Even I have some difficulty with social isolation. I actually did have activities that got me out of the house and engaged with other people.

Still, I got used to making the effort and failing. It kept my brain busy even after I left whatever I was doing at the time.

Too much introspection is not good for one.

I have to mention that the last of the free Andrew Lloyd Weber productions is up on YouTube now. This time it is “Cats” featuring Ellen Paige in the original production. If you love furries, music, and great characterizations, this is for you.

I spend some time doing odd jobs around the house. There’s always something. My latest effort is working on the swamp cooler. The people who did our roof took it off and reinstalled it wrong. There is now a gap between the bottom of the cooler and the top of the duct it blows into. Big loss of efficiency there! I stuffed foam into it as a temporary expedient. It is also not level. The gap ranges from one inch in front to over two in the back.

The swamp cooler is quite heavy but my finely tuned engineer’s brain has worked out a way to lower it without throwing my back out of alignment or pulling arm tendons.

urushiol
From Wikipedia

And then there are hikes. I post about some of them here. I get off onto weird tangents when I get back. The last hike I was on I waded through a forest of poison oak. That led me to investigate urushiol, the oil in poison ivy, oak, and sumac that most of us are allergic to. I found lots of folk medicine relating to urushiol but very little in terms of scientific research. I’ll probably do a blog post on it soon.

Since urushiol is an oil, the best way to remove it is detergent. Alcohol works well as does vinegar and plain soap but my money is on detergent. Did you know it is used in making lacquer?

Back in early March, I signed up for MasterClass, an online site for hearing interesting things from interesting people on interesting topics. You’ve probably seen their ads all over television. My favorites so far are by Neil DeGrasse Tyson on Scientific Thinking and Effective Communication and astronaut Chris Hadfield on Space Exploration.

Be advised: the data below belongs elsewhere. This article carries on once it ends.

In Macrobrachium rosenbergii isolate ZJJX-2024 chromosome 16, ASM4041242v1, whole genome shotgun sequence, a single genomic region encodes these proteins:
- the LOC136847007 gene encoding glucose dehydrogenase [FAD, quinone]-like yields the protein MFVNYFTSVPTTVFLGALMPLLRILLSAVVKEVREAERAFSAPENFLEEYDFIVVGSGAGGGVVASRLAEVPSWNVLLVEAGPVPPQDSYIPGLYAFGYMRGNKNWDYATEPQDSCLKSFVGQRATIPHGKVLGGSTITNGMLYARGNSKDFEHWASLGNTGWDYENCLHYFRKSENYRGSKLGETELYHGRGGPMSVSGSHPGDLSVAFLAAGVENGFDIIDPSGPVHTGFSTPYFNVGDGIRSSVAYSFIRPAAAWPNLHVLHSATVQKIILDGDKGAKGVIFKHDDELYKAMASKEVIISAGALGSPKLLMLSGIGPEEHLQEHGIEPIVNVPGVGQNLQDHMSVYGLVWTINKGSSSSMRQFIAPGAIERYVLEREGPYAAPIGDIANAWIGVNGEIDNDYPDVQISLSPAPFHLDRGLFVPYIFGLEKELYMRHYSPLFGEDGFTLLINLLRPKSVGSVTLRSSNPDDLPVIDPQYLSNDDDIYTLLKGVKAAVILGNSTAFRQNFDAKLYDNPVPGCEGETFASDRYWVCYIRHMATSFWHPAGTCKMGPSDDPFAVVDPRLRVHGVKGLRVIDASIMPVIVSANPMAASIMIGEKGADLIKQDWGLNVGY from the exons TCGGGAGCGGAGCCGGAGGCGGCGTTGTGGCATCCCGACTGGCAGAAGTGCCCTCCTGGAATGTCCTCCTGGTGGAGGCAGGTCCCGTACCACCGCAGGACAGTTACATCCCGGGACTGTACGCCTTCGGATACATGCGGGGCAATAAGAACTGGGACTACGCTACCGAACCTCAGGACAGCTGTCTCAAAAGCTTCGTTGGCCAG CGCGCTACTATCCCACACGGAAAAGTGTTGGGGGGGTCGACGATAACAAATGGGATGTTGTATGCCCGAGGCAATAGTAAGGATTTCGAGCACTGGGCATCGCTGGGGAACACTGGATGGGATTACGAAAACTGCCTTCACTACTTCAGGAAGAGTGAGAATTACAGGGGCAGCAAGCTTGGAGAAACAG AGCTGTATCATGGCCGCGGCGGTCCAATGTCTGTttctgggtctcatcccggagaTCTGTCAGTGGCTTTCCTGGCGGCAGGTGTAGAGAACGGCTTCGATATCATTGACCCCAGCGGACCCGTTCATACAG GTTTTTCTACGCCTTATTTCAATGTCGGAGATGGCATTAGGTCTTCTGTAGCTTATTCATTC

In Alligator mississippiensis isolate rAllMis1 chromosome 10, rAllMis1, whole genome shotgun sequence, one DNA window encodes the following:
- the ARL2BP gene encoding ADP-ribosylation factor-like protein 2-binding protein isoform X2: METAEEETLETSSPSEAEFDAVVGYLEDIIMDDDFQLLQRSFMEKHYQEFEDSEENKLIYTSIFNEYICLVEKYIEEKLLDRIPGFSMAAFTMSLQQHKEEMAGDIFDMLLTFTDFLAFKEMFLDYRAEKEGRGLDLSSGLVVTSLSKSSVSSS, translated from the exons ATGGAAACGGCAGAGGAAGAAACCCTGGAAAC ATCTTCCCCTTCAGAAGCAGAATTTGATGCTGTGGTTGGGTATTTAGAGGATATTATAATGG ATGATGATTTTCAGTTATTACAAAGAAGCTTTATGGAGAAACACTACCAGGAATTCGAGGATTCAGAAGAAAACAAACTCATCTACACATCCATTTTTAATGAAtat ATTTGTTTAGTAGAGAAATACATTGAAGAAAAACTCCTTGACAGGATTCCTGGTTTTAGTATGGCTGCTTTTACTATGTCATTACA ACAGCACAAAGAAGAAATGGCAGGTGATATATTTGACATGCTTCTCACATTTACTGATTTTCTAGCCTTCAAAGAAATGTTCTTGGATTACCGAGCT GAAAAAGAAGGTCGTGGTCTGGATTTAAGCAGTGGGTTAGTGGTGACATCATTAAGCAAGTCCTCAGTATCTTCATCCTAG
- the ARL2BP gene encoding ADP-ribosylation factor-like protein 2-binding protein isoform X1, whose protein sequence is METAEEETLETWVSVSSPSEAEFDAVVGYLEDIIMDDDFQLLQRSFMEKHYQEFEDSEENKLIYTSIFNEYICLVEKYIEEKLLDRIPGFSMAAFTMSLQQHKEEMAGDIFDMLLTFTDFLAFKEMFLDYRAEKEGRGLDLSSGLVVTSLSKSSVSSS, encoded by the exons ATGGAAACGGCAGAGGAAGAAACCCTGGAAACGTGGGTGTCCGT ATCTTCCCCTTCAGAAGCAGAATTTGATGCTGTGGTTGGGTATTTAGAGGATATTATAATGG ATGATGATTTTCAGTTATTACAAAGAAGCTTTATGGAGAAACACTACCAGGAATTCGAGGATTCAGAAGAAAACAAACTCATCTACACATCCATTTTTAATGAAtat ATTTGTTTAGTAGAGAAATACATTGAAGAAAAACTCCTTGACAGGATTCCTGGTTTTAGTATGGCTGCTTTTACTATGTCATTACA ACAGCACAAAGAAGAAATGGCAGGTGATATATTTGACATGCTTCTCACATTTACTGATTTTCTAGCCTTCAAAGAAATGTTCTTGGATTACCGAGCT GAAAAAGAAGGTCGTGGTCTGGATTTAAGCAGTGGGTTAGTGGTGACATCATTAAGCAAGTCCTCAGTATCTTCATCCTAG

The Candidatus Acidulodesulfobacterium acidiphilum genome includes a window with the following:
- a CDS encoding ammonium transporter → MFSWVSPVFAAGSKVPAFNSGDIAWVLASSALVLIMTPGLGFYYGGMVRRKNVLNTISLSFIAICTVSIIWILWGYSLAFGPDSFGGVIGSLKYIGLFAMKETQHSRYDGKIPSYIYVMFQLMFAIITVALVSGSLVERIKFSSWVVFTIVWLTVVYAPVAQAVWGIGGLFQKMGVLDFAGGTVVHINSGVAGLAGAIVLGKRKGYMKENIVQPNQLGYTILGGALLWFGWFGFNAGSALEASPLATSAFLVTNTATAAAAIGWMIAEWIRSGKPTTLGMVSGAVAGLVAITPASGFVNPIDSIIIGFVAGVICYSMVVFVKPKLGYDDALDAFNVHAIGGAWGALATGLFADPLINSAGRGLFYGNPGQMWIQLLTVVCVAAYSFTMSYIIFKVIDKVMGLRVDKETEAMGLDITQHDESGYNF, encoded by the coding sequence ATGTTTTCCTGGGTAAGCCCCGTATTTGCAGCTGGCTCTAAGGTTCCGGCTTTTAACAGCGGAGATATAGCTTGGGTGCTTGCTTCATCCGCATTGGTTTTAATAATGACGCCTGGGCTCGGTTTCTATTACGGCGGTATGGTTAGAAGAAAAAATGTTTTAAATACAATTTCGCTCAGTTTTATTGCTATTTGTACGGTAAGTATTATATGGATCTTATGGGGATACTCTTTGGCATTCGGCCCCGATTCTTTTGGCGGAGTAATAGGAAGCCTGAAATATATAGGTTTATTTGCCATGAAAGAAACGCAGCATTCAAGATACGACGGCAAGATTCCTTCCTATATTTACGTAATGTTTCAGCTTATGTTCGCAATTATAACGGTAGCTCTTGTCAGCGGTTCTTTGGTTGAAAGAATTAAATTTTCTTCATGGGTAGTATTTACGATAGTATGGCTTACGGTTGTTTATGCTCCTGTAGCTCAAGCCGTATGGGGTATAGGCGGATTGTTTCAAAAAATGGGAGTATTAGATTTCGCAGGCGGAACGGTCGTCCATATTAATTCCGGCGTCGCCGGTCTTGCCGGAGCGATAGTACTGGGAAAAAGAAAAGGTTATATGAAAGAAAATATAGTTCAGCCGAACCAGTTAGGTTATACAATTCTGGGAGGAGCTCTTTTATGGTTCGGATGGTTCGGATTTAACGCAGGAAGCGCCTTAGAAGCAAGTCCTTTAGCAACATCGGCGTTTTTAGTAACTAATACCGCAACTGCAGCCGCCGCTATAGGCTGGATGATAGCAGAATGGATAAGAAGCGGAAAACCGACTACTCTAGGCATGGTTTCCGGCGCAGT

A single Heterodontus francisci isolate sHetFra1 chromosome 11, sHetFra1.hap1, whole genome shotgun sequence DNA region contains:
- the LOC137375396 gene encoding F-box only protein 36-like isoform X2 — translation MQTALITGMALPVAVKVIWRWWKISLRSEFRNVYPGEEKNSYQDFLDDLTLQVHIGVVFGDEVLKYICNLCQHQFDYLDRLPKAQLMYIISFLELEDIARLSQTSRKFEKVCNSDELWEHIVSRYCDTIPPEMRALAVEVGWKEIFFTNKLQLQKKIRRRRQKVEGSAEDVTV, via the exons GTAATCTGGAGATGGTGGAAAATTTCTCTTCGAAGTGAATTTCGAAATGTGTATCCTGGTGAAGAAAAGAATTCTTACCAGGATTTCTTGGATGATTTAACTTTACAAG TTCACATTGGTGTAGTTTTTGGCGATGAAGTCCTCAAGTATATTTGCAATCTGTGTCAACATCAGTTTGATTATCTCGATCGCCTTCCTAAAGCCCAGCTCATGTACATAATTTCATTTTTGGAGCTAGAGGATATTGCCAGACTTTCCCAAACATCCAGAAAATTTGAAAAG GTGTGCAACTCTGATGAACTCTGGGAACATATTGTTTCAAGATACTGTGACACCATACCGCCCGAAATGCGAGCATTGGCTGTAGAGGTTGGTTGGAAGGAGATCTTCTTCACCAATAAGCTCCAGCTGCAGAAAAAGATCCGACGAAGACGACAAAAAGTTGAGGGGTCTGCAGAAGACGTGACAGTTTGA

Masterclass

The strange thing is that my account suddenly disappeared. When I contacted support, they said my email address was misspelled. Firefox, which supposedly had saved my log on information, suddenly turned up a blank with no information and no email address I tried worked. Took me a while to get that fixed.

Another online source for entertainment is PBS Eons which is basically about paleontology.  I mentioned PBS Space Time, which is a more advanced discussion of physics and cosmology, in an earlier post.

Brave Wilderness is kind of like Steve Irwin meets Indiana Jones meets Jackass. The host’s name is Coyote Peterson and it is insanely popular with 16.5 million followers. He has almost 300 nature videos published looking at many different creatures and the role they play in the environment. Animal Planet is taking him on as a regular contributor.

However, far and away his biggest claim to fame was his climb up the rankings of the world’s most painful stinging insects. He let himself be stung by everything from the mundane honey bee to infamous level 4 stings from the very top of the pain index; the velvet ant,  the tarantula hawk, the bullet ant,  the executioner wasp, and the giant Japanese hornet. Watching him whimper and writhe in agony has turned out to be quite entertaining.

 

Back to outer space, I am enjoying the videos of Everyday Astronaut, Tim Dodd. He does a good job of explaining some fairly complex material in a simple way.

Lastly, I’ve been following Nickolas Means | The Lead Developer, a series of lectures on how teams succeed against terrific odds or how teams achieve superlative results. I posted a link to his discussion of the Lockheed Skunkworks in an earlier blog post. He emphasizes the importance of letting every voice on the team be heard and taking them seriously.

Or how they can fail miserably. The proper question when something fails is not, “Who is to blame?” but rather, “How did the system fail?” Nobody comes to work saying “Fuck it all! Let Three Mile Island melt all the way to China.” The threat of punishments rarely prevents making mistakes but it does encourage coverups.  It discourages action when action may be needed.

As a rule, everyone is only doing what they think will create the best outcome. If you investigate why they thought they were doing the right thing, you’ll learn far more. If people are free to speak candidly without fear of reprimand, you’ll learn the underlying issues that lead to systemic failures.

Members of a team that failed already feel bad enough. You don’t need to further punish them to deter future mistakes. You need to change the system and its protocols.

That’s what I’ve been watching lately. I hope you enjoy them as much as I do.